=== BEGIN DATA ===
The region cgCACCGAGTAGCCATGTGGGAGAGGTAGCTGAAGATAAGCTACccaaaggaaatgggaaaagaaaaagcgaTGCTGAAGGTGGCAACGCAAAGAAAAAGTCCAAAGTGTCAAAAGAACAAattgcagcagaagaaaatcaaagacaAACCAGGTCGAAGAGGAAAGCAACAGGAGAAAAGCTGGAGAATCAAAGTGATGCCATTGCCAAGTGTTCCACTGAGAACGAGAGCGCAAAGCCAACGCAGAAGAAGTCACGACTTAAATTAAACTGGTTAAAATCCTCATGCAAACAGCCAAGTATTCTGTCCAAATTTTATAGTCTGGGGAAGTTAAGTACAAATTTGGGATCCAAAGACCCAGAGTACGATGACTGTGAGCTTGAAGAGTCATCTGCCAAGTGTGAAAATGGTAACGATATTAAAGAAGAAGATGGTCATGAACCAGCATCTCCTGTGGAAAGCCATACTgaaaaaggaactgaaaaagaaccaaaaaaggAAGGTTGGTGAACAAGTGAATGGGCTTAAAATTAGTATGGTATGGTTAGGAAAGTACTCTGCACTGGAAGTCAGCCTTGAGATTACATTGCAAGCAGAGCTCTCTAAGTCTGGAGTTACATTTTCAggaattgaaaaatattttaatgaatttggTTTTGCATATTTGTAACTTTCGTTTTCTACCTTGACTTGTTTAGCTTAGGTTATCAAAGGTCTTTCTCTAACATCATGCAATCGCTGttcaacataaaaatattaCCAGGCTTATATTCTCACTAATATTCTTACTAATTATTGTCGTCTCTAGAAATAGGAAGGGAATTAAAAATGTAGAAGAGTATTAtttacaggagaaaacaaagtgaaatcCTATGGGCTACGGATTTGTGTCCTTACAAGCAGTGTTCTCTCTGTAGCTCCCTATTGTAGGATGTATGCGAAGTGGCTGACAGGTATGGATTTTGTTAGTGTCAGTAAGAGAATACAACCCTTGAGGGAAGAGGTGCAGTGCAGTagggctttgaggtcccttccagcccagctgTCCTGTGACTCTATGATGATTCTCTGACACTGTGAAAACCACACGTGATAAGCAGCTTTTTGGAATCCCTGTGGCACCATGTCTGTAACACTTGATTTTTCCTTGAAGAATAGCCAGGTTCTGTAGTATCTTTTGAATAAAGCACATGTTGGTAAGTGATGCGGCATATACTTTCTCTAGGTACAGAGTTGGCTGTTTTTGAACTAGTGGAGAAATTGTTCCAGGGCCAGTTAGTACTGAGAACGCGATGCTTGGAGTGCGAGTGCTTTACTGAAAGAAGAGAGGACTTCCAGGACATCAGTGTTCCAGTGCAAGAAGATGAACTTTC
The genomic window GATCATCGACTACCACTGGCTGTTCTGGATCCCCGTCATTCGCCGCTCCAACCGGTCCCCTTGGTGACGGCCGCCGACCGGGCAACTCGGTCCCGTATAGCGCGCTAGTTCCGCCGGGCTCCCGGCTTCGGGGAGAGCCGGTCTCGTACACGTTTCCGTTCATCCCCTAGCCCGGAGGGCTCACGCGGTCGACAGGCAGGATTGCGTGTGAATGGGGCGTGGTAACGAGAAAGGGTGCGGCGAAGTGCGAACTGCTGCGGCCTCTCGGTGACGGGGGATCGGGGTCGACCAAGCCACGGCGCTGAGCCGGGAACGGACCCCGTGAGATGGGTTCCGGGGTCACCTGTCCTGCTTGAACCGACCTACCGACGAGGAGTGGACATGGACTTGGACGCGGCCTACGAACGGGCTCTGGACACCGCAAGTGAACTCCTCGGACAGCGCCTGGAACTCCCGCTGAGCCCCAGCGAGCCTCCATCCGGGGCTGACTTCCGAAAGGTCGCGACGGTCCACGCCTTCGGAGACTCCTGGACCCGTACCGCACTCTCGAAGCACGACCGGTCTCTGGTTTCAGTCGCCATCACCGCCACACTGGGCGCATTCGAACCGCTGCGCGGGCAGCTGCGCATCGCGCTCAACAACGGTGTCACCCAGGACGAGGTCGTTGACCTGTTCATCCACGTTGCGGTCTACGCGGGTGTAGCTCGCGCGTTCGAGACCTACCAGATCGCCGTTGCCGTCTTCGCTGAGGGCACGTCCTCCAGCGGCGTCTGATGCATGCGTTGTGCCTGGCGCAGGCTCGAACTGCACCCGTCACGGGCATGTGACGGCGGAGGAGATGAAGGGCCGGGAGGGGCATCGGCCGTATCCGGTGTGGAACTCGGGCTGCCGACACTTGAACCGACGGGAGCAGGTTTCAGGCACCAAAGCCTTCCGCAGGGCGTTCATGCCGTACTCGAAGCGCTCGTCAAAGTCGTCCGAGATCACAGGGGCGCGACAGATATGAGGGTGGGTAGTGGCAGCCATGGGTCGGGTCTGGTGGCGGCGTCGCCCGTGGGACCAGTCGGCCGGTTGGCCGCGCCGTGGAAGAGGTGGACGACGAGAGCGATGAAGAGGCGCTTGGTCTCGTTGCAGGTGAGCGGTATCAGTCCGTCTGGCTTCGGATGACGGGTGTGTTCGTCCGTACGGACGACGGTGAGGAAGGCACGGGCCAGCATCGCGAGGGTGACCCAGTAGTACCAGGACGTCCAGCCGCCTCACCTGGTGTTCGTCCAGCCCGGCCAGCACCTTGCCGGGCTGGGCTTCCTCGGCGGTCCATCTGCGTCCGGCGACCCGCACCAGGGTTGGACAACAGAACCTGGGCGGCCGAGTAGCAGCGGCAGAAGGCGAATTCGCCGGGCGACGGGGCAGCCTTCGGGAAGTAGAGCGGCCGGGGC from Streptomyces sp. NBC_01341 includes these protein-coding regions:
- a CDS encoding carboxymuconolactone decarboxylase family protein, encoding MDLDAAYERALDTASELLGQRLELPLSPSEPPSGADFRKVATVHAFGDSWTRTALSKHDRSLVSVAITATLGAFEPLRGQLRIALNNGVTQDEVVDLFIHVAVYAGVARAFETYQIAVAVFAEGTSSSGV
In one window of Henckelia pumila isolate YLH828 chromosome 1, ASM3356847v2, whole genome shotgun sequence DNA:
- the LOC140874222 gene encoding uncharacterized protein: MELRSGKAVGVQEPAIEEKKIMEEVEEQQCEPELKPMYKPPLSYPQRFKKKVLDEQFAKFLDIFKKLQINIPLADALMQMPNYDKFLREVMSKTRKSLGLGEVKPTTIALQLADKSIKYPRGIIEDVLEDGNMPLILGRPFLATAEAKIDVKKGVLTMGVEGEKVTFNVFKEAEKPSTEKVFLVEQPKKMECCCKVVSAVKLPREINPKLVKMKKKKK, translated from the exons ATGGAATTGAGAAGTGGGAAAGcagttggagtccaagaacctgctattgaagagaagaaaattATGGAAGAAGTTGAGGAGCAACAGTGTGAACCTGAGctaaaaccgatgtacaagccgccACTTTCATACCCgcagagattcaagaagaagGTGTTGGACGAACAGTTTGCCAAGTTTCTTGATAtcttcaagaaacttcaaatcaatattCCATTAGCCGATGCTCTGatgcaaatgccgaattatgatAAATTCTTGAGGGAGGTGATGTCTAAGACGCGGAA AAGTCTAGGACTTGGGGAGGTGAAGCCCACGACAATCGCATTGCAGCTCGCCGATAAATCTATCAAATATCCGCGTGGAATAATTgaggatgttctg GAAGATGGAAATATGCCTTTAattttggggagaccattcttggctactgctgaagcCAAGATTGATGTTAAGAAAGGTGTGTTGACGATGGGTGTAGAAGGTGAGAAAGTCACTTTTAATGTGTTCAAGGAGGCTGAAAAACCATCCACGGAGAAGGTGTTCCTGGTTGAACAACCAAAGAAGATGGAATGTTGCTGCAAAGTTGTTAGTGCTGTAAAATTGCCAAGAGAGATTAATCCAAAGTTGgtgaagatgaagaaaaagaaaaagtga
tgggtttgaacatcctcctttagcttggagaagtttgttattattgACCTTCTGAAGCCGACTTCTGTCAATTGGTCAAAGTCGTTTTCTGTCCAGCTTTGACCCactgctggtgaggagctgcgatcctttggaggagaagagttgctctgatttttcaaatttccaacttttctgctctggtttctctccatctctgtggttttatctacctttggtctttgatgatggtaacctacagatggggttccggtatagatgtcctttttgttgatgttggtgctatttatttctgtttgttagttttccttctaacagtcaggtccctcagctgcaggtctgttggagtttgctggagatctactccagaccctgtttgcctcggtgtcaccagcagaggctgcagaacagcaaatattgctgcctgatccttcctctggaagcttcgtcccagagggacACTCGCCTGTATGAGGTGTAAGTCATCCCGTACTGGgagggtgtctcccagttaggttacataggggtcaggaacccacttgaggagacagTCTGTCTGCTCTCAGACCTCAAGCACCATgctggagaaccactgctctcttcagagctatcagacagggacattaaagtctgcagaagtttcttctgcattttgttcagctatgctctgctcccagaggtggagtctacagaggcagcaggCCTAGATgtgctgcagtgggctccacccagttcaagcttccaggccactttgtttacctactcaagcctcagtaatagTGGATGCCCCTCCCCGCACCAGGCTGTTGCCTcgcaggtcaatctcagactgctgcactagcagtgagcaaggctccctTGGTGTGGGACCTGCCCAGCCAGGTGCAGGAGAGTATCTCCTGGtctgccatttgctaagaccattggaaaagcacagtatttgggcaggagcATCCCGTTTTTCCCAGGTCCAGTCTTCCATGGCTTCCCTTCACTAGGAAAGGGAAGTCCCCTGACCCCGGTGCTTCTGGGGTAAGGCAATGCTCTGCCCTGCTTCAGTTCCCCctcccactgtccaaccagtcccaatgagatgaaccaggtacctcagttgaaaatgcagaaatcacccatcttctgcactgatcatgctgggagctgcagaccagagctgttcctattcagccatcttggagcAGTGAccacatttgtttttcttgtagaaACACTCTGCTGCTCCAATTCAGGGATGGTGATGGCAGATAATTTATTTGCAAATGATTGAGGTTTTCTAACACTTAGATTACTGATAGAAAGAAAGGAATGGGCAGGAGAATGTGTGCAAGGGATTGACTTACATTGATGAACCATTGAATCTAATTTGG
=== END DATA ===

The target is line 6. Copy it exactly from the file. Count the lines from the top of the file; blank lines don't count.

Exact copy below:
tgggtttgaacatcctcctttagcttggagaagtttgttattattgACCTTCTGAAGCCGACTTCTGTCAATTGGTCAAAGTCGTTTTCTGTCCAGCTTTGACCCactgctggtgaggagctgcgatcctttggaggagaagagttgctctgatttttcaaatttccaacttttctgctctggtttctctccatctctgtggttttatctacctttggtctttgatgatggtaacctacagatggggttccggtatagatgtcctttttgttgatgttggtgctatttatttctgtttgttagttttccttctaacagtcaggtccctcagctgcaggtctgttggagtttgctggagatctactccagaccctgtttgcctcggtgtcaccagcagaggctgcagaacagcaaatattgctgcctgatccttcctctggaagcttcgtcccagagggacACTCGCCTGTATGAGGTGTAAGTCATCCCGTACTGGgagggtgtctcccagttaggttacataggggtcaggaacccacttgaggagacagTCTGTCTGCTCTCAGACCTCAAGCACCATgctggagaaccactgctctcttcagagctatcagacagggacattaaagtctgcagaagtttcttctgcattttgttcagctatgctctgctcccagaggtggagtctacagaggcagcaggCCTAGATgtgctgcagtgggctccacccagttcaagcttccaggccactttgtttacctactcaagcctcagtaatagTGGATGCCCCTCCCCGCACCAGGCTGTTGCCTcgcaggtcaatctcagactgctgcactagcagtgagcaaggctccctTGGTGTGGGACCTGCCCAGCCAGGTGCAGGAGAGTATCTCCTGGtctgccatttgctaagaccattggaaaagcacagtatttgggcaggagcATCCCGTTTTTCCCAGGTCCAGTCTTCCATGGCTTCCCTTCACTAGGAAAGGGAAGTCCCCTGACCCCGGTGCTTCTGGGGTAAGGCAATGCTCTGCCCTGCTTCAGTTCCCCctcccactgtccaaccagtcccaatgagatgaaccaggtacctcagttgaaaatgcagaaatcacccatcttctgcactgatcatgctgggagctgcagaccagagctgttcctattcagccatcttggagcAGTGAccacatttgtttttcttgtagaaACACTCTGCTGCTCCAATTCAGGGATGGTGATGGCAGATAATTTATTTGCAAATGATTGAGGTTTTCTAACACTTAGATTACTGATAGAAAGAAAGGAATGGGCAGGAGAATGTGTGCAAGGGATTGACTTACATTGATGAACCATTGAATCTAATTTGG